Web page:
Greening growth

| Updated on December 18, 2020 Published on December 18, 2020

India is probably on track to meet Paris climate goals but there is scope to achieve more

Five years after the Paris accord on climate change, the Prime Minister is right in asserting that India is on track to reducing the emissions intensity of its GDP by 33-35 per cent by 2030 over 2005 levels. Citing its own data on emissions from energy, industry, agriculture and waste, and deducting for sequestration of carbon by forests, India claims to have already reduced the emissions intensity of its GDP by 21 per cent over 2005 levels (a figure arrived at by dividing total emissions in terms of million tonnes of carbon dioxide equivalent by the GDP in rupees). At the centre of India’s emissions reduction drive lies the impressive rise in renewable energy capacity in recent years, in respect of which India has committed to achieving 175 GW of capacity by 2022, comprising 100 GW of solar and 60 GW of wind power. India’s solar capacity stands at 37 GW, while wind is at 39 GW. In the case of solar, installed capacity was barely 3 GW in 2014. However, India’s solar capacity is no longer growing at the levels of two or three years ago.

From a peak of 3.5 GW of solar capacity set up in Q1 of CY18, fresh installations, largely in the form of grid-based utility solar, have fallen to below 500 MW in a quarter, according to analysts’ estimates. Similarly, wind power capacity increased by about 2 GW in 2019-20, against 1.6 GW in 2018-19, the rate of increase being hampered by low tariffs and drop in demand for power. It does not appear that the 175 GW target for renewables (excluding hydro power) is achievable at current trends. The growth of solar capacity is hampered by the 80 per cent dependence on China on solar equipment. High import tariffs over the last two years have driven up costs, while local sourcing has run up against a WTO constraint. This issue needs to be resolved, perhaps with production in the public sector, as suggested by researchers, to circumvent the local sourcing problem. As for carbon sequestration, India’s forest cover is estimated at just below 22 per cent, with a rising proportion of low density tree cover. India’s renewables push to curb emissions will come to nought if its carbon sinks vanish.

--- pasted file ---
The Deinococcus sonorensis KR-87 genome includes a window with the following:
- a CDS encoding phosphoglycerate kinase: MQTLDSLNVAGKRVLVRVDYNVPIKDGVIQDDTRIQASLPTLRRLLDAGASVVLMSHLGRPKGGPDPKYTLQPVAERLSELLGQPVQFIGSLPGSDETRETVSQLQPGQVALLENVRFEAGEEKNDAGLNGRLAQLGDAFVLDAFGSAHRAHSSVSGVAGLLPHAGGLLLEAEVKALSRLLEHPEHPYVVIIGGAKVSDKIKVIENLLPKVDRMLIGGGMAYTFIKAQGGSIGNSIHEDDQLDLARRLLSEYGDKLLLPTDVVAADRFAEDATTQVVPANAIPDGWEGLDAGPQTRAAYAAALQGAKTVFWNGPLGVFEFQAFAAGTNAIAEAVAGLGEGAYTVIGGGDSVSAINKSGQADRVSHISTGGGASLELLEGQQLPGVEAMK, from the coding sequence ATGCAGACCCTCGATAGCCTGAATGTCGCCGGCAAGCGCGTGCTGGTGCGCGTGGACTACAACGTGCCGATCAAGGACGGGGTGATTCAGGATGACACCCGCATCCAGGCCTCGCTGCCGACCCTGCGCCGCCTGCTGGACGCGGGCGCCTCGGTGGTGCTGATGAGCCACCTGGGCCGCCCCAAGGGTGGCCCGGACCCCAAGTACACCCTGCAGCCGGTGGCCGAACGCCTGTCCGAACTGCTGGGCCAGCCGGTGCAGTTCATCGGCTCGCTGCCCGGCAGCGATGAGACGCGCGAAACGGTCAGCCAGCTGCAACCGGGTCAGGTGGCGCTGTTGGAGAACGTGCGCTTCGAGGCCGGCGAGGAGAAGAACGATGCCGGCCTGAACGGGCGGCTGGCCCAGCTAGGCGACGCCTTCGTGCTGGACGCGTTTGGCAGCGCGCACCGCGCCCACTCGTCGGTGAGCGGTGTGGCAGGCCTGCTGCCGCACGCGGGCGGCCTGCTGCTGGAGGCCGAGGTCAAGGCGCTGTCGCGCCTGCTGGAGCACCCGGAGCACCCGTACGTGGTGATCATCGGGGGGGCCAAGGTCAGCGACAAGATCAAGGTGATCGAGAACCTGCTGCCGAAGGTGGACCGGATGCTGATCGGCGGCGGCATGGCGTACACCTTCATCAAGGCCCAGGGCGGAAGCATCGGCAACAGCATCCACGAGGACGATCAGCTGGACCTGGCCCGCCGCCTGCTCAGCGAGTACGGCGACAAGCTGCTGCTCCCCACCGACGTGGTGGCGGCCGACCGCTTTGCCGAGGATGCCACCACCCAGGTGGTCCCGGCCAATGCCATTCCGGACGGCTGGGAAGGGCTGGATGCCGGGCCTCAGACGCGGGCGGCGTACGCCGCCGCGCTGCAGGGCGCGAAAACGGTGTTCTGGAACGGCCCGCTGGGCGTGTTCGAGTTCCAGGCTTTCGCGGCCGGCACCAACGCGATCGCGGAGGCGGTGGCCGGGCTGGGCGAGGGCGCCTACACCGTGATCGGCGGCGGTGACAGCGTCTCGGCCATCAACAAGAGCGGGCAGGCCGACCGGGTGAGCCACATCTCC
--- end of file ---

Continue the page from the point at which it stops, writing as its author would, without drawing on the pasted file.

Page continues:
The latest UNEP Emissions Gap report estimates that global greenhouse emissions may drop 7 per cent in 2020 as a result of the pandemic. But the issue is to develop a green pandemic recovery path. The UNEP report notes that global stimulus initiatives are ‘carbon negative’, and India is no exception. The trick will be to align economic growth with green perspectives going forward.

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Published on December 18, 2020
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